By Ed Jensen, Airport Manager, Hot Springs Municipal Airport, South Dakota
The Hot Springs Municipal Airport has been a busy place this last month. The single engine air tanker (SEAT plane) based out of the Hot Springs Airport during the summer months has been especially busy. Just in the month of July alone, the Wildland Fire Division crew operating it has flown over eighty fire missions within western South Dakota. Wildland Fire was also quite busy with the Indian Canyon Fire by Edgemont, having four planes flying out of our airport to assist in putting that fire out. We are really glad to have them based here in Hot Springs for immediate the fire protection of our area.
Switching gears from firefighting operations at our airport, we also saw an increase of recreation users this last week during the Oshkosh, WI fly-in. Many planes traveling to Oshkosh for the fly in chose to land in Hot Springs for fuel with some renting hangar space for the night. Many also stopped again on their way home to refuel their planes. Separate of the fly-in, we were lucky enough to see a 7/8 scale P-51 Mustang land here on July 30th. For those familiar with aircraft, you know this was a sight to see.
Above: Air tanker 866 drops on the Red Canyon Fire. Photo by Bill Gabbert.
The lightning-caused Red Canyon Fire was reported at 12:45 p.m. MDT on Saturday 9 miles southwest of Pringle, South Dakota but an aggressive attack on the ground and from the air stopped it at 13 acres.
In addition to engines, and water tenders, and four hand crews, at least 10 aircraft joined the battle. We were there for a couple of hours and observed one large air tanker, at least five single engine air tankers, one Sikorsky Skycrane helicopter, a lead plane, an air attack ship, and an Astar B3 helicopter.
In the gallery below, click on an image to see a larger version, then click the arrow buttons.
A few days ago I stopped by the memorial to MAFFS 7 on Highway 18 in South Dakota. It honors the four people that died when the Modular Airborne FireFighting System (MAFFS) C-130 air tanker crashed in South Dakota exactly exactly four year ago today. MAFFS 7, from the 145 Airlift Wing in North Carolina, was dropping retardant to slow the spread of the White Draw Fire when it encountered turbulent air and crashed, killing Lt. Col Paul K. Mikeal, 42; Maj. Joseph M. McCormick, 36; Maj. Ryan S. David, 35, and Senior Master Sgt. Roberts S. Cannon, 50. Two crew members survived but were seriously injured, Loadmasters Chief Master Sgt. Andy Huneycutt, and Master Sgt. Joshua Marlowe.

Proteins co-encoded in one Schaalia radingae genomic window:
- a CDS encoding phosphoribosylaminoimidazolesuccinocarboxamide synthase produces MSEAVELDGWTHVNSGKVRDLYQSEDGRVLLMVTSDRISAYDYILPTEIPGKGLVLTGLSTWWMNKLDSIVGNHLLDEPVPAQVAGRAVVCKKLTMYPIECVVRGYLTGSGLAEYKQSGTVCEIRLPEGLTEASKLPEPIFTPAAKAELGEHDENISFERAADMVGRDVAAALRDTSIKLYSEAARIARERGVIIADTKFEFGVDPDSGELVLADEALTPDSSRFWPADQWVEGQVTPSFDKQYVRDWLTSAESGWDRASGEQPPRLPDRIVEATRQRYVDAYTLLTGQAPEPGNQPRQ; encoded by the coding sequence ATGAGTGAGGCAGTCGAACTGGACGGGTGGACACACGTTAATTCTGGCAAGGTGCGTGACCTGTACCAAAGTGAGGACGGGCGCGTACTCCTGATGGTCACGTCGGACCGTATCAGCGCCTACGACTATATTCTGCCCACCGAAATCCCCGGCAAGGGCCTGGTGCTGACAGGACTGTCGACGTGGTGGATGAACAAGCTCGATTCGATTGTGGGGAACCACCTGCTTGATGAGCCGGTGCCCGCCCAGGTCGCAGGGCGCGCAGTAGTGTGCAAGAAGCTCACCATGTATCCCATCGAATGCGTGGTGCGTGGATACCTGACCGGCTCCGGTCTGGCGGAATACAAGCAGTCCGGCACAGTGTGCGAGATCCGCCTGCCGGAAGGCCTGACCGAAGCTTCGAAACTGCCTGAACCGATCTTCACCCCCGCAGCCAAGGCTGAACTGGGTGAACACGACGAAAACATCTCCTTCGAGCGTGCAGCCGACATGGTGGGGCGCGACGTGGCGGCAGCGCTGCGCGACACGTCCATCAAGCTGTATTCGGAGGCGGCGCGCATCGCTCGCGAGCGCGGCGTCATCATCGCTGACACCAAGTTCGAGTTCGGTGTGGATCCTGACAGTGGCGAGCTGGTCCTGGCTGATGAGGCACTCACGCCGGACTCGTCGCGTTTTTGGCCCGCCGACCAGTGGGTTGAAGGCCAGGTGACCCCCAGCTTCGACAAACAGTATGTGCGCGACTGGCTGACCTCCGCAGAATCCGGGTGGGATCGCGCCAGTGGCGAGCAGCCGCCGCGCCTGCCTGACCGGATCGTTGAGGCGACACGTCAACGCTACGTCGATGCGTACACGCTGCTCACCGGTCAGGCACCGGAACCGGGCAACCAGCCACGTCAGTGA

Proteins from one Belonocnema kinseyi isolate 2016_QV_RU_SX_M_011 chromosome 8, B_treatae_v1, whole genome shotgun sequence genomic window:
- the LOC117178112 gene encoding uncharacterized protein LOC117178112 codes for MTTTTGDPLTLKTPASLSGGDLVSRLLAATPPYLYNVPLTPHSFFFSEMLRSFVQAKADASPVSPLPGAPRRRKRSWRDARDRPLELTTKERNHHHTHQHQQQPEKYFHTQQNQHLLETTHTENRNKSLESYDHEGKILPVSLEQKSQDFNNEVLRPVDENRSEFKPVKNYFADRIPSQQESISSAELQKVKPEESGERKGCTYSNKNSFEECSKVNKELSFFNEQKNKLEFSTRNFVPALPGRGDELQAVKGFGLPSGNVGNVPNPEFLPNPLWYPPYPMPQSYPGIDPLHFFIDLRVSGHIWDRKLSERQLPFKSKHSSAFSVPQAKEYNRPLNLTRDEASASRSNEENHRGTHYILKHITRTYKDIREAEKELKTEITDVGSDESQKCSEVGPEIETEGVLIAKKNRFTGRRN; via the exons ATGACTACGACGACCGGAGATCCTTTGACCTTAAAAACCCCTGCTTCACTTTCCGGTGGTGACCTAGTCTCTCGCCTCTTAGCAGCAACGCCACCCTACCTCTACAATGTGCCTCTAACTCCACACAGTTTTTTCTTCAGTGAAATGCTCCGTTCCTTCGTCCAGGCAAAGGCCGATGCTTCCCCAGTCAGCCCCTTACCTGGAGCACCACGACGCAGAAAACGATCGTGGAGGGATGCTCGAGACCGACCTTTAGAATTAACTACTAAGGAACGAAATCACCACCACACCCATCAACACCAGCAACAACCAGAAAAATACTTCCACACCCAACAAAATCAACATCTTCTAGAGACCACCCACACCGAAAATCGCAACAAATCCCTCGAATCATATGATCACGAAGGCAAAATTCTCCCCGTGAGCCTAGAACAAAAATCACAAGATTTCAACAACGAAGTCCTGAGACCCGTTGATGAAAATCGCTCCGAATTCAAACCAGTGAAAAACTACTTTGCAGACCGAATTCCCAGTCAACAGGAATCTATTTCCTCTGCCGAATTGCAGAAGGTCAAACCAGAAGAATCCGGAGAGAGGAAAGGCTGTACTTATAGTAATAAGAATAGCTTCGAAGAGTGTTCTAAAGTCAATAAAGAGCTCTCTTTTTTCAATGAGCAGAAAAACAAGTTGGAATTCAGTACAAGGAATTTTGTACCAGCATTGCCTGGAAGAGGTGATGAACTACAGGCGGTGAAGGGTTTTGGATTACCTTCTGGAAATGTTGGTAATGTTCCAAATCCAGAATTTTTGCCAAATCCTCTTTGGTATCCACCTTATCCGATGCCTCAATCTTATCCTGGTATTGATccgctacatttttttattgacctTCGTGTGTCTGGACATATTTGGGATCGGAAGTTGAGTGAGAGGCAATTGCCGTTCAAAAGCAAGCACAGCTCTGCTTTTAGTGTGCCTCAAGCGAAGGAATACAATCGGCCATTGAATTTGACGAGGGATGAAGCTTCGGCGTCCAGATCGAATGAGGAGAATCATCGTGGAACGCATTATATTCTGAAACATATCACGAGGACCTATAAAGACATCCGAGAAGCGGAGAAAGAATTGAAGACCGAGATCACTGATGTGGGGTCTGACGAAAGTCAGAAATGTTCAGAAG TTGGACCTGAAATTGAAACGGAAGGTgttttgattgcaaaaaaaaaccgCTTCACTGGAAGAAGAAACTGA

The memorial is still in good shape three years after it was installed. It is approximately 6 miles northeast of Edgemont, SD on Highway 18 near the point of origin of the fire (map) where the motor home that started the blaze caught fire while pulling the grade between Edgemont and Hot Springs. The memorial consists of a gravel parking area with room for about six vehicles and has two interpretive panels — one describing the White Draw Fire and the other covers the accident and the four victims.
On Monday at 4:56 p.m. we shot this photo of Tanker 161, an RJ85, dropping on the Crow Peak Fire southwest of Spearfish, South Dakota. From a distance we saw several air tanker drops by P2V and RJ85 tankers, but only got decent photos of Tanker 161.
At one point on Monday there were four air tankers working out of Rapid City Tanker Base. By the end of the day one had been sent to a fire near Billings, one was relocated somewhere else, and another was down for maintenance.
Two of the scoopers flew in today from an assignment at Gaylord, Michigan.
Above: Air Tanker 262, a CL-415, on the ramp at Rapid City Regional Airport, June 3, 2016. @BlackHillsNF photo.